Tips on accommodating parents working from home

‘You can’t develop one strategy and expect everybody to be able to fit into that because everybody’s circumstances are different’

Tips on accommodating parents working from home
Reinforcing the availability of an EAP is key to engaging employees, says an expert.

When it comes to remote workers, HR professionals should keep their sense of humour intact and stay flexible, according to one HR consultant.

That’s key to keeping those workers productive and engaged, says Janet Candido, principal at Candido Consulting Group in Toronto.

“You’re going to be in the video conference, and you’re going to have the kids running across the room or the toddler suddenly coming up to their mother or father who’s trying to conduct a business meeting or the dog deciding now’s a good time for a walk: you’re just going to have those things happen,” she says. “Just recognize that it’s stressful for the employee too.”

With many parents trying to figure out what to do when schools reopen, keeping them productive can be extremely challenging, says Candido.

“You can’t develop one strategy and expect everybody to be able to fit into that because everybody’s circumstances are different and accommodating them requires a different approach.”

Even if public health officials declare it safe to return to the office, only one in five Canadians said they would return, according to a recent survey, while another one found that 40 per cent of employers believe the majority of remote workers willl eventually come back.

While working out an accommodation plan for workers, it’s crucial to recognize that some employees have unrealistic expectations, says Candido.

“Employers can expect employees to be reasonable and to work with them to find a solution; [employees] also have to recognize that they need to be able to do the work for which they are being paid and, therefore, they need to be honest with their employers about what their situation is. Are they actually able to work from home? Do they have the facilities? Do they have the time?”

And, sometimes, all the accommodation efforts in the world can prove fruitless, says Candido.

“If the accommodation doesn’t make sense, if the accommodation is not possible, and the employee has a reasonable reason for not being able to do the work, then I’m advising employers to hold the job open and just ride it out with them. As long as you have worked with the employee, as long as you have been as open and honest and willing to listen and think about solutions, then I think the only other option is to say, ‘This is not going to work right now. We’re going to keep the job open for you, but let us know when your circumstances change.’”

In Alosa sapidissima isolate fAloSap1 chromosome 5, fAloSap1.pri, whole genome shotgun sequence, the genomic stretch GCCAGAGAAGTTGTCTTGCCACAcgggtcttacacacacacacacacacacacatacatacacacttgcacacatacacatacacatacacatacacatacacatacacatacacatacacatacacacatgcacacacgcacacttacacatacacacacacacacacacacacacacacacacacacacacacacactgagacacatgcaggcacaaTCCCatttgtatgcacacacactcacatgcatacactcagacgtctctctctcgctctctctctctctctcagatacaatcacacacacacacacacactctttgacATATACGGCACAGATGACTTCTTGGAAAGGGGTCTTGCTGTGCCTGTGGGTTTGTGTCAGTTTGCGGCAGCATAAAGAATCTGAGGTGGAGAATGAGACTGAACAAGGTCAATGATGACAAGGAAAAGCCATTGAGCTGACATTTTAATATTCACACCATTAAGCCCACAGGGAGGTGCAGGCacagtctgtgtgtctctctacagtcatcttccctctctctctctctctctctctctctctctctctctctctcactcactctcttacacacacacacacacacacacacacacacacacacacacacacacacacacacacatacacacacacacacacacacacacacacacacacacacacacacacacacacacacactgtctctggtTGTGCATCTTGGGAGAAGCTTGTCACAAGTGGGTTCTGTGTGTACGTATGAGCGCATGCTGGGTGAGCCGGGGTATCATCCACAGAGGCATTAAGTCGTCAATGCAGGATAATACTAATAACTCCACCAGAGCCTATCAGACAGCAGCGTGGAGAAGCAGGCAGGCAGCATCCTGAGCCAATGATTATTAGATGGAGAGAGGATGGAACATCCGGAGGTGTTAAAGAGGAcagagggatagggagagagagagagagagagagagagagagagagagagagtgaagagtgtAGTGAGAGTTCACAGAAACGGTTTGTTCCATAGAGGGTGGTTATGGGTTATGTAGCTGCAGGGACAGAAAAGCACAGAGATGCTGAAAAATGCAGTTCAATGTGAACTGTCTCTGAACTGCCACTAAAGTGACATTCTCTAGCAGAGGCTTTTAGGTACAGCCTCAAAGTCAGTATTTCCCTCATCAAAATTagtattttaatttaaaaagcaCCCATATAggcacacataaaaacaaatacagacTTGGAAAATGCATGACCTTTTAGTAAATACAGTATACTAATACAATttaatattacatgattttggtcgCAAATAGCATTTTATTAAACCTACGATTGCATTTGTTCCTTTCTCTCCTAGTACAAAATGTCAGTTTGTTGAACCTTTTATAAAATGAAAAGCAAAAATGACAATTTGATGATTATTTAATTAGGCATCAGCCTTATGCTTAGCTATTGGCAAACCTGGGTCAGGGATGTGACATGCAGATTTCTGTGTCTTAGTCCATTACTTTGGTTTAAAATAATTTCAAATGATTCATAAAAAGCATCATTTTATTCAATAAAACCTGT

Janet Candido

Mental health considerations

Maintaining and promoting positive mental health is also something that needs to be constantly addressed and acknowledged by HR departments, she says.

“Be aware of the mental and emotional impact of this last few months on people: heightened anxiety, irritability, fear, just the stress levels; especially if they have young or school-aged children, [the] kids are going squirrely after a few months locked up.”

For employers that have made employee assistance programs (EAP)s available, it’s not enough to just publicize their existence, they must be reinforced regularly, says Candido.

“We would send out information every couple of weeks about something because you might not feel that you need it this week but in two or three weeks, it might strike home. We just kept reminding people these are the resources that are available.”

And sometimes it’s about providing “seemingly innocuous elements” that go beyond the usual links to the Canadian Mental Health Commission (CMHC), she says.

“It’s almost amusing but the one tip that we communicated to employees when we were starting to run out of ideas of what can we tell them to help them work through this [was] links to nutritious, family-friendly meals, different recipes,” she says. “That got the most positive reaction of anything,” says Candido.

“We heard from them that they loved caring about the recipes and how to get the family involved and how to make nutritious meals and I thought: ‘Oh great, so much for the other mental health support,’ but I still think all of those are important and it’s important to not just tell them you have an EAP and be done with it.”

Regular check-ins with employees are another good engagement tool, and it’s best not to restrict talks to what goes on at work, says Candido.

“You’re already isolated through the pandemic and now you’re isolated from your work colleagues so, where possible, get the webcams out so that you can see their faces and really engage in conversation and not just… ‘The deadline’s coming up, did you get it done?’ Expand that a little bit: ‘How are you doing? How are you finding everything? Is there anything else we need to do for you?’” she says.

“Employers need to put more effort into staying in touch with their employees, both the ones that are working from home and the ones who haven’t been able to work due to their own family situations, just to keep that connection.”

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